PAGADIAN CITY—The Department of Education, in compliance with a recent National Historical Commission of the Philippines guidelines, has revised the rules and regulations in renaming elementary and secondary schools, and public places like parks.
A directive received by newly retired DepEd Region 9 Director Walter Albos from Education Undersecretary Alberto Muyot specified that national schools may be renamed by the Office of the President or by Congress while public institutions of learning under the jurisdiction of local government units may have their names changed by the LGU concerned.
Specifically, Muyot’s directive said changing names of public schools under LGUs may be made by the Sangguniang Bayan, Panglungsod or Panlalawigan upon recommendation of the local school board concerned and upon consultation with the NHCP.
The education executive stressed that schools named after a province, municipality or city are considered appropriately named and, therefore, shall no longer be renamed, such as Zamboanga del Norte National High School, Basilan NHS, Dapitan City HS and Misamis Occidental NHS.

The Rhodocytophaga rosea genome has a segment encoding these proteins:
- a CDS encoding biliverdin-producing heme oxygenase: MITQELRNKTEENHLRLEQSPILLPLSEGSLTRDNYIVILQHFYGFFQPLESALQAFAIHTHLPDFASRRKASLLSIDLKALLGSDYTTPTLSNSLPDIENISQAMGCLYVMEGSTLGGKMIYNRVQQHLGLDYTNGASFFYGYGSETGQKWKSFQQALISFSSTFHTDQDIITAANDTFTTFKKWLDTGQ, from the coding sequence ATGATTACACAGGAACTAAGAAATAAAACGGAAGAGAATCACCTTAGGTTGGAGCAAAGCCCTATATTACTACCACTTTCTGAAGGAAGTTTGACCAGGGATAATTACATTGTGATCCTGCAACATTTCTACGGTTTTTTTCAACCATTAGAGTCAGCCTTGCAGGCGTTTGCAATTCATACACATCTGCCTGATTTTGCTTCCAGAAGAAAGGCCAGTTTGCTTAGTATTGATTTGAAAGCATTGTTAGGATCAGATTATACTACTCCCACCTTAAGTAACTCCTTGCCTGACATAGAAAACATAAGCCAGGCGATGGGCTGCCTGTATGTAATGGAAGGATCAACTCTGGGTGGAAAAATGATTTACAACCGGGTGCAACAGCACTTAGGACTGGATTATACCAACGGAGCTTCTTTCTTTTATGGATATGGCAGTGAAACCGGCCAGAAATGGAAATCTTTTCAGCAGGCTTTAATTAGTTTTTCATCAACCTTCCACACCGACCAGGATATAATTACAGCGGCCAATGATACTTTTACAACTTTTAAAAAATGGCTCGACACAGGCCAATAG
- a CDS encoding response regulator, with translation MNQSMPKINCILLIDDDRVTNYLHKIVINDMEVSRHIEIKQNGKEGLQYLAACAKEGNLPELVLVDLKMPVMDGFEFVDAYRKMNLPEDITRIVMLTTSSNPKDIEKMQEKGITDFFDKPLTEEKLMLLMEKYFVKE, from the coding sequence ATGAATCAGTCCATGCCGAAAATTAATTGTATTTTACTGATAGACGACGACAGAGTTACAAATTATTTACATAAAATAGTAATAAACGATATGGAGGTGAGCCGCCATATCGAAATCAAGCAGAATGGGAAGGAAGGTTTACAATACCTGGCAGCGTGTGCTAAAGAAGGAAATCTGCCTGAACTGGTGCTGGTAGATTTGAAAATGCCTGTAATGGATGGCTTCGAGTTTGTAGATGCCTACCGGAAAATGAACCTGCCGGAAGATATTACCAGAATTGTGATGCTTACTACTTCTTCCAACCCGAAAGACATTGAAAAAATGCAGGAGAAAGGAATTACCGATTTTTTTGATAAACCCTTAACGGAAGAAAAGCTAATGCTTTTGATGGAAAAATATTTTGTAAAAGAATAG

Albos said Muyot’s order further enjoined that old school names “should be placed underneath the new names in the signage “to facilitate delivery of postal matter and serve as direct guide for people accustomed to the former names.”
For instance, Albos said, under the signage Zamboanga Sibugay NHS (renamed only a few years ago after the new province was created) should indicate its original name “Pangi NHS” preferably enclosed in parenthesis.
According to Muyot, proposed new names of schools to honor a person must have historical and cultural significance and must contribute to the positive development of national pride through the good example exhibited by the name being used.
Albos cited two examples in Zamboanga City where the former Zamboanga North HS was renamed Pablo Lorenzo National HS to perpetuate the name of the country’s second secretary of education, and Divisoria NHS which was changed to Ma. Clara Lobregat NHS in honor of the mayor and congresswoman of the highly urbanized city.
Moreover, Muyot’s order stipulated that no school or public place should be named or renamed after a person within 10 years of his/her death, “except for highly exceptional reasons.”